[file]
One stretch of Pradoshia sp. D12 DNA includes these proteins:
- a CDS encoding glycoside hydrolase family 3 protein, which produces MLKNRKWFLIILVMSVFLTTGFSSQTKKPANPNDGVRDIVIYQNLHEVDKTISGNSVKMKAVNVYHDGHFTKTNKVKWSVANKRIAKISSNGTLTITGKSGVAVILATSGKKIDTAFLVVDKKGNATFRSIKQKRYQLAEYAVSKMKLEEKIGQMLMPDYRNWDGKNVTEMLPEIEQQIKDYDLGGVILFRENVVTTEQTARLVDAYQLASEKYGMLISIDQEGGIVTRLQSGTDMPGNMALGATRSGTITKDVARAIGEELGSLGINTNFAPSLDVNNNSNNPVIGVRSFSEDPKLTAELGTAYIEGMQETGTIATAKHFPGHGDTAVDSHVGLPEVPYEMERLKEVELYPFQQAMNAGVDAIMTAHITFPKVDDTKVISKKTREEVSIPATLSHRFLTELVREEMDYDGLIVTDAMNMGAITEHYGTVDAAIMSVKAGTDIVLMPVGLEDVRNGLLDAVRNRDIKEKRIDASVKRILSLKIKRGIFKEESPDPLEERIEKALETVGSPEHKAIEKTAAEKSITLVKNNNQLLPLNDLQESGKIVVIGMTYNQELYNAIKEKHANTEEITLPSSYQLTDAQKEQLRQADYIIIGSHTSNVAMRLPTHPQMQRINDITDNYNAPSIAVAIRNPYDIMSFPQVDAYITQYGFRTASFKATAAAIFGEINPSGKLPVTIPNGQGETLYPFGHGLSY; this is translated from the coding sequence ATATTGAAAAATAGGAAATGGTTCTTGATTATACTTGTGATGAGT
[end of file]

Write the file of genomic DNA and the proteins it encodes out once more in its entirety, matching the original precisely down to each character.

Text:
One stretch of Pradoshia sp. D12 DNA includes these proteins:
- a CDS encoding glycoside hydrolase family 3 protein, which produces MLKNRKWFLIILVMSVFLTTGFSSQTKKPANPNDGVRDIVIYQNLHEVDKTISGNSVKMKAVNVYHDGHFTKTNKVKWSVANKRIAKISSNGTLTITGKSGVAVILATSGKKIDTAFLVVDKKGNATFRSIKQKRYQLAEYAVSKMKLEEKIGQMLMPDYRNWDGKNVTEMLPEIEQQIKDYDLGGVILFRENVVTTEQTARLVDAYQLASEKYGMLISIDQEGGIVTRLQSGTDMPGNMALGATRSGTITKDVARAIGEELGSLGINTNFAPSLDVNNNSNNPVIGVRSFSEDPKLTAELGTAYIEGMQETGTIATAKHFPGHGDTAVDSHVGLPEVPYEMERLKEVELYPFQQAMNAGVDAIMTAHITFPKVDDTKVISKKTREEVSIPATLSHRFLTELVREEMDYDGLIVTDAMNMGAITEHYGTVDAAIMSVKAGTDIVLMPVGLEDVRNGLLDAVRNRDIKEKRIDASVKRILSLKIKRGIFKEESPDPLEERIEKALETVGSPEHKAIEKTAAEKSITLVKNNNQLLPLNDLQESGKIVVIGMTYNQELYNAIKEKHANTEEITLPSSYQLTDAQKEQLRQADYIIIGSHTSNVAMRLPTHPQMQRINDITDNYNAPSIAVAIRNPYDIMSFPQVDAYITQYGFRTASFKATAAAIFGEINPSGKLPVTIPNGQGETLYPFGHGLSY; this is translated from the coding sequence ATATTGAAAAATAGGAAATGGTTCTTGATTATACTTGTGATGAGT